4. 24.3 Bacterial Infections of the Gastrointestinal Tract
    5. 24.4 Viral Infections of the Gastrointestinal Tract
    6. 24.5 Protozoan Infections of the Gastrointestinal Tract
    7. 24.6 Helminthic Infections of the Gastrointestinal Tract
    8. Summary
    9. Review Questions
      1. Multiple Choice
      2. Fill in the Blank
      3. Short Answer
      4. Critical Thinking
  26. 25 Circulatory and Lymphatic System Infections
    1. Introduction
    2. 25.1 Anatomy of the Circulatory and Lymphatic Systems
    3. 25.2 Bacterial Infections of the Circulatory and Lymphatic Systems
    4. 25.3 Viral Infections of the Circulatory and Lymphatic Systems
    5. 25.4 Parasitic Infections of the Circulatory and Lymphatic Systems
    6. Summary
    7. Review Questions
      1. Multiple Choice
      2. Fill in the Blank
      3. Short Answer
      4. Critical Thinking
  27. 26 Nervous System Infections
    1. Introduction
    2. 26.1 Anatomy of the Nervous System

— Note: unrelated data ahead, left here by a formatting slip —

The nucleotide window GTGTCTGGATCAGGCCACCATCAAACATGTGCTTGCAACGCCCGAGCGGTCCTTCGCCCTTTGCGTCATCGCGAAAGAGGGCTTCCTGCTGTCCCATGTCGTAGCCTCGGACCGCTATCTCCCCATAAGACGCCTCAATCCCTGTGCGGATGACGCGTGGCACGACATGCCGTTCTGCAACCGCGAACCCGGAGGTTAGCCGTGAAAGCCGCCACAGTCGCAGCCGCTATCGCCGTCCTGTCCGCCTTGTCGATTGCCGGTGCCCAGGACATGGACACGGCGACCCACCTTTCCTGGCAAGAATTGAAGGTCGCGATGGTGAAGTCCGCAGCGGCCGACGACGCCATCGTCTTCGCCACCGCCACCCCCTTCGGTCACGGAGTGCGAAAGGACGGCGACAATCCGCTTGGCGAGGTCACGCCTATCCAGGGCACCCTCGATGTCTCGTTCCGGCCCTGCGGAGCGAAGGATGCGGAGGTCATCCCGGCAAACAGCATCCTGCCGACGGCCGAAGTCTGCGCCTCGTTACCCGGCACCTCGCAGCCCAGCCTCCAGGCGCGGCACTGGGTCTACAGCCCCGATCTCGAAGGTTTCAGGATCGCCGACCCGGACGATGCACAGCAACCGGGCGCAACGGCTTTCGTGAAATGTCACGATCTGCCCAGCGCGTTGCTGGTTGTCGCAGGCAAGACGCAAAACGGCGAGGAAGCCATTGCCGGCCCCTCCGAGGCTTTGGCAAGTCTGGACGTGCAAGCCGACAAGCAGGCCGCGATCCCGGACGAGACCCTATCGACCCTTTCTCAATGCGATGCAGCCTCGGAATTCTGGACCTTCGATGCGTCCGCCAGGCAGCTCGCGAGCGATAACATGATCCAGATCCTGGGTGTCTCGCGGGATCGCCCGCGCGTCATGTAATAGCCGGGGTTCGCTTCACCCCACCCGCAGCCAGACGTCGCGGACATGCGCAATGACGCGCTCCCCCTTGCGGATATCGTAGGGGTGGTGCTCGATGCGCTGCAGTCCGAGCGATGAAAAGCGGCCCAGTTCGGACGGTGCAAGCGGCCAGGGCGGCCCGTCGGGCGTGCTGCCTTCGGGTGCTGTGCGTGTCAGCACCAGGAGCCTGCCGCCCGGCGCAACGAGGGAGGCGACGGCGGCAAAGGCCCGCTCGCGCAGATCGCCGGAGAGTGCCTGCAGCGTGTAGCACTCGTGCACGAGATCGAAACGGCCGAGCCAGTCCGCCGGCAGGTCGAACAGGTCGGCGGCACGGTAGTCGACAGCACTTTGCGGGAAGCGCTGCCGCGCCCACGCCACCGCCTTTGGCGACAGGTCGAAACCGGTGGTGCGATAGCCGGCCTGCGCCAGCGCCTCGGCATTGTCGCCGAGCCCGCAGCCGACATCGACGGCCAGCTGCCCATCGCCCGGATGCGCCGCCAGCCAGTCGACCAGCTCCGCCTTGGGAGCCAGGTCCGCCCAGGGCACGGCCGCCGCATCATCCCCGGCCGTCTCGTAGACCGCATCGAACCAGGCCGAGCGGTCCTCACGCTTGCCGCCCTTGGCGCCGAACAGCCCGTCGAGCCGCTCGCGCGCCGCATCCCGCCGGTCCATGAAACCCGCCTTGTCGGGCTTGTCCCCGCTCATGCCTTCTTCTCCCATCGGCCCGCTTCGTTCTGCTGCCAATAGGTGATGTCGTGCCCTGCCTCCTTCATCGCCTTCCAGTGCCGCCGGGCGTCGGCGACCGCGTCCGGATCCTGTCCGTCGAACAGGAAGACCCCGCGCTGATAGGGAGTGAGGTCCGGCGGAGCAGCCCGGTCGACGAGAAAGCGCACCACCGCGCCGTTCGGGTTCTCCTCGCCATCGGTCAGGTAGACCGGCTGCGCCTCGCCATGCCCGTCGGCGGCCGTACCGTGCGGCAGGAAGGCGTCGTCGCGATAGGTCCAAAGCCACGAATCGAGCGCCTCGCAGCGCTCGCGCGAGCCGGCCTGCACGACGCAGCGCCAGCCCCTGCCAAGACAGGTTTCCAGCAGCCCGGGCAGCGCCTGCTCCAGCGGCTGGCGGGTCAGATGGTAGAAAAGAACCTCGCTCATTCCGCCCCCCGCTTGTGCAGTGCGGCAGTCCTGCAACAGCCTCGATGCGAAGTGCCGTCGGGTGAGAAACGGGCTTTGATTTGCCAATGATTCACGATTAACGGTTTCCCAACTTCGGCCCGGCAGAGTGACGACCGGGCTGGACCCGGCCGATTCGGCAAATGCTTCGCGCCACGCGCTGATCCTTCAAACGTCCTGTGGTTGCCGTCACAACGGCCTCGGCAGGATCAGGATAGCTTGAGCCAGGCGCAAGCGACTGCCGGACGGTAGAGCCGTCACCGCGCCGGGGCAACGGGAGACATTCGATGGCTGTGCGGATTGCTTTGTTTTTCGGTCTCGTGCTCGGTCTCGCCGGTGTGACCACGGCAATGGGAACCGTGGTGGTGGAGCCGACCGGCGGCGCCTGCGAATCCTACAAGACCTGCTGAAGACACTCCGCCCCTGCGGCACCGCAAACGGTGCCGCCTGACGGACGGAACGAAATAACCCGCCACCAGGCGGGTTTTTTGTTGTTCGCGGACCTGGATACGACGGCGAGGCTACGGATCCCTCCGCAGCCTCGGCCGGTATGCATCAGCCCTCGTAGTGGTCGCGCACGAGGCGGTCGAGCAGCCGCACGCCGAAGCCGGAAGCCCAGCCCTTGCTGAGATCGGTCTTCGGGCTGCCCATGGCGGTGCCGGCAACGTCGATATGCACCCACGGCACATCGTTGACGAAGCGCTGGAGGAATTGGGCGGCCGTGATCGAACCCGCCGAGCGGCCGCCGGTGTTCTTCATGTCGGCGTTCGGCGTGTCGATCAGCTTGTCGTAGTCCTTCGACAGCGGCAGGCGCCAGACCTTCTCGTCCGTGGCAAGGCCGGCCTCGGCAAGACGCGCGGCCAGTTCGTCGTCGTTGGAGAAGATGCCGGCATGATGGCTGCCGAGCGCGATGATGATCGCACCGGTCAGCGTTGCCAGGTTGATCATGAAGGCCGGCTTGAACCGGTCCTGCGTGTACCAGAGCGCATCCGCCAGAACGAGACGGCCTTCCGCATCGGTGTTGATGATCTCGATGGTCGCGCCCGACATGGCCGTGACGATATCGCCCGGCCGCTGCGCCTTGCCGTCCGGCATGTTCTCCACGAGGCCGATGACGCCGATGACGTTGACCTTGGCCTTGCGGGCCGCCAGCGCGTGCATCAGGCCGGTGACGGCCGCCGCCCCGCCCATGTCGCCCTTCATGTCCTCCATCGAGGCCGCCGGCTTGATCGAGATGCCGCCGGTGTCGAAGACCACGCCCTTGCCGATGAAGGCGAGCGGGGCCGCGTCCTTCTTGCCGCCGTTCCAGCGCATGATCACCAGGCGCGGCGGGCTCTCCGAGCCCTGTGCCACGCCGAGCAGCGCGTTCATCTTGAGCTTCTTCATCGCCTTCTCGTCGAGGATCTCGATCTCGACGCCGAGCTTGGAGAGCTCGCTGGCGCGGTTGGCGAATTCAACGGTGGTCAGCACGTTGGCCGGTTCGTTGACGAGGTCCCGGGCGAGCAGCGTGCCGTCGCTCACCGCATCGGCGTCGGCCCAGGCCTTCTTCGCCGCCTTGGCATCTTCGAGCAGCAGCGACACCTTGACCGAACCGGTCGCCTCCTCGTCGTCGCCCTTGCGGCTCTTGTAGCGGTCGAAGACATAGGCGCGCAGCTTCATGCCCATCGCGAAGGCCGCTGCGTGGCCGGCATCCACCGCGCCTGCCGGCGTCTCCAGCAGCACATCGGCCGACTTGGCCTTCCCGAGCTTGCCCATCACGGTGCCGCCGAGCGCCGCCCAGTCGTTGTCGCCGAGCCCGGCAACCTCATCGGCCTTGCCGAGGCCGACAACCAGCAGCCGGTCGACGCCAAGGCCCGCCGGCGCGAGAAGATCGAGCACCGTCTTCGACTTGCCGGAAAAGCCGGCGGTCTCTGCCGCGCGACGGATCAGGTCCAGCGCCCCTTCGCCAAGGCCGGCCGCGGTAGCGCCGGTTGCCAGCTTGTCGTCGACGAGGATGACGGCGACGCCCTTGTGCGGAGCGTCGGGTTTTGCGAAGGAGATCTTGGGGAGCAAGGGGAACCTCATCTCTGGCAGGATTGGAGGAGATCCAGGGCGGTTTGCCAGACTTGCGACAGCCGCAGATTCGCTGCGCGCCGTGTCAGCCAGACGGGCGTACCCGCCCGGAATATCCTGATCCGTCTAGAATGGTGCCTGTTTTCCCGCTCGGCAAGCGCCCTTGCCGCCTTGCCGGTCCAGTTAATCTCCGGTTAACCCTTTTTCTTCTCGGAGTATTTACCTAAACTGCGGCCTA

3. 26.2 Bacterial Diseases of the Nervous System
    4. 26.3 Acellular Diseases of the Nervous System
    5. 26.4 Fungal and Parasitic Diseases of the Nervous System
    6. Summary
    7. Review Questions
      1. Multiple Choice
      2. Matching
      3. Fill in the Blank
      4. Short Answer
      5. Critical Thinking
  28. A | Fundamentals of Physics and Chemistry Important to Microbiology
  29. B | Mathematical Basics
  30. C | Metabolic Pathways
  31. D | Taxonomy of Clinically Relevant Microorganisms
  32. E | Glossary
  33. Answer Key
    1. Chapter 1
    2. Chapter 2
    3. Chapter 3
    4. Chapter 4
    5. Chapter 5
    6. Chapter 6
    7. Chapter 7
    8. Chapter 8
    9. Chapter 9
    10. Chapter 10
    11. Chapter 11
    12. Chapter 12
    13. Chapter 13
    14. Chapter 14
    15. Chapter 15
    16. Chapter 16
    17. Chapter 17
    18. Chapter 18
    19. Chapter 19
    20. Chapter 20
    21. Chapter 21
    22. Chapter 22
    23. Chapter 23
    24. Chapter 24
    25. Chapter 25
    26. Chapter 26
  34. Index

Learning Objectives

  • Illustrate and briefly describe minimum, optimum, and maximum pH requirements for growth
  • Identify and describe the different categories of microbes with pH requirements for growth: acidophiles, neutrophiles, and alkaliphiles
  • Give examples of microorganisms for each category of pH requirement